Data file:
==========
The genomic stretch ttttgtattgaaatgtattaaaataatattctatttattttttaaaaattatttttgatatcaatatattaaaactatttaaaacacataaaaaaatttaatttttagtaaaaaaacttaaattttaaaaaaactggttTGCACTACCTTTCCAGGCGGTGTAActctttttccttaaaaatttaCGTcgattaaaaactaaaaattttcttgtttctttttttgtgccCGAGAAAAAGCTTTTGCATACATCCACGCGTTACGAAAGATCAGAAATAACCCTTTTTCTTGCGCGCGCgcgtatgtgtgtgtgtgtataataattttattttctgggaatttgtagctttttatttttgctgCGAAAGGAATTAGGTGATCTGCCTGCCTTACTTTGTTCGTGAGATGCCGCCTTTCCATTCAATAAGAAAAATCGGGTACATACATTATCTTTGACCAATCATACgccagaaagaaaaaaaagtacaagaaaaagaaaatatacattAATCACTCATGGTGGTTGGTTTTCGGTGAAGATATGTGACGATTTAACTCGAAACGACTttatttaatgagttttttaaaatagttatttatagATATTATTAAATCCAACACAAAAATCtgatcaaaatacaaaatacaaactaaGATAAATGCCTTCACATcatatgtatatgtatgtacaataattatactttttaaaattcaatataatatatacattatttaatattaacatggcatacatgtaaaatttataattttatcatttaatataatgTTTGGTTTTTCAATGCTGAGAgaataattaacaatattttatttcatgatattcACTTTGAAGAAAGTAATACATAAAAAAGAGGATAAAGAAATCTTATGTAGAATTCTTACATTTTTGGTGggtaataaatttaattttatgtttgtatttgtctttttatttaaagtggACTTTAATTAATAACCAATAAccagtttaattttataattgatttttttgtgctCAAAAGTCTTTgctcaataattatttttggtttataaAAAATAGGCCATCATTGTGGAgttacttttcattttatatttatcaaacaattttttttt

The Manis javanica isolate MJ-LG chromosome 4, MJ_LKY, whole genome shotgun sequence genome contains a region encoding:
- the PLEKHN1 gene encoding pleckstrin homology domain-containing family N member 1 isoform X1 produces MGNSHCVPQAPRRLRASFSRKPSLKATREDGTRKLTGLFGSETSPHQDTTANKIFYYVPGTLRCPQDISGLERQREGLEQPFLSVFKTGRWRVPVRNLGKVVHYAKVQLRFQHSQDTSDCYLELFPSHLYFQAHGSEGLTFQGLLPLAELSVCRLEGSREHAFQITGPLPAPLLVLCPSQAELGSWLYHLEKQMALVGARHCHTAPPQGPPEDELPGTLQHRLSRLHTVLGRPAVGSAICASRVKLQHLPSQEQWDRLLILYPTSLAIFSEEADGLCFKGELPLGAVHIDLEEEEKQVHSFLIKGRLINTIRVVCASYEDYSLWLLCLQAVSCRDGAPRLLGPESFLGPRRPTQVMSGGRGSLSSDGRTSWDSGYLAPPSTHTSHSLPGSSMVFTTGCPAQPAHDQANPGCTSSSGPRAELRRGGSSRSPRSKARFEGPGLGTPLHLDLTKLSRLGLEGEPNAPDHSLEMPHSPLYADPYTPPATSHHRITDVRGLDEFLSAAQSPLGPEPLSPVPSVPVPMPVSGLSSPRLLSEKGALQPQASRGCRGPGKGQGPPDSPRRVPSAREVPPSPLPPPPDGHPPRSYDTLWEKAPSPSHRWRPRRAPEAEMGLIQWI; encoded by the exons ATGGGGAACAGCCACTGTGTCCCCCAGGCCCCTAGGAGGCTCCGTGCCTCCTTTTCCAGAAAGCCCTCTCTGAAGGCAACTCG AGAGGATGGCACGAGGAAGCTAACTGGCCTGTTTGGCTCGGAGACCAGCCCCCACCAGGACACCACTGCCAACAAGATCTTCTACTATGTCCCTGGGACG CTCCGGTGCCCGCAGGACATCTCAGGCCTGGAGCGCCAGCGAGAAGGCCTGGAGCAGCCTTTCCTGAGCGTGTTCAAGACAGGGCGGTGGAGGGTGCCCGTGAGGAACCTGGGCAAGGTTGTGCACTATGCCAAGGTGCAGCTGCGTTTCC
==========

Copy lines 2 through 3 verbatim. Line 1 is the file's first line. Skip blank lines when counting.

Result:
The Manis javanica isolate MJ-LG chromosome 4, MJ_LKY, whole genome shotgun sequence genome contains a region encoding:
- the PLEKHN1 gene encoding pleckstrin homology domain-containing family N member 1 isoform X1 produces MGNSHCVPQAPRRLRASFSRKPSLKATREDGTRKLTGLFGSETSPHQDTTANKIFYYVPGTLRCPQDISGLERQREGLEQPFLSVFKTGRWRVPVRNLGKVVHYAKVQLRFQHSQDTSDCYLELFPSHLYFQAHGSEGLTFQGLLPLAELSVCRLEGSREHAFQITGPLPAPLLVLCPSQAELGSWLYHLEKQMALVGARHCHTAPPQGPPEDELPGTLQHRLSRLHTVLGRPAVGSAICASRVKLQHLPSQEQWDRLLILYPTSLAIFSEEADGLCFKGELPLGAVHIDLEEEEKQVHSFLIKGRLINTIRVVCASYEDYSLWLLCLQAVSCRDGAPRLLGPESFLGPRRPTQVMSGGRGSLSSDGRTSWDSGYLAPPSTHTSHSLPGSSMVFTTGCPAQPAHDQANPGCTSSSGPRAELRRGGSSRSPRSKARFEGPGLGTPLHLDLTKLSRLGLEGEPNAPDHSLEMPHSPLYADPYTPPATSHHRITDVRGLDEFLSAAQSPLGPEPLSPVPSVPVPMPVSGLSSPRLLSEKGALQPQASRGCRGPGKGQGPPDSPRRVPSAREVPPSPLPPPPDGHPPRSYDTLWEKAPSPSHRWRPRRAPEAEMGLIQWI; encoded by the exons ATGGGGAACAGCCACTGTGTCCCCCAGGCCCCTAGGAGGCTCCGTGCCTCCTTTTCCAGAAAGCCCTCTCTGAAGGCAACTCG AGAGGATGGCACGAGGAAGCTAACTGGCCTGTTTGGCTCGGAGACCAGCCCCCACCAGGACACCACTGCCAACAAGATCTTCTACTATGTCCCTGGGACG CTCCGGTGCCCGCAGGACATCTCAGGCCTGGAGCGCCAGCGAGAAGGCCTGGAGCAGCCTTTCCTGAGCGTGTTCAAGACAGGGCGGTGGAGGGTGCCCGTGAGGAACCTGGGCAAGGTTGTGCACTATGCCAAGGTGCAGCTGCGTTTCC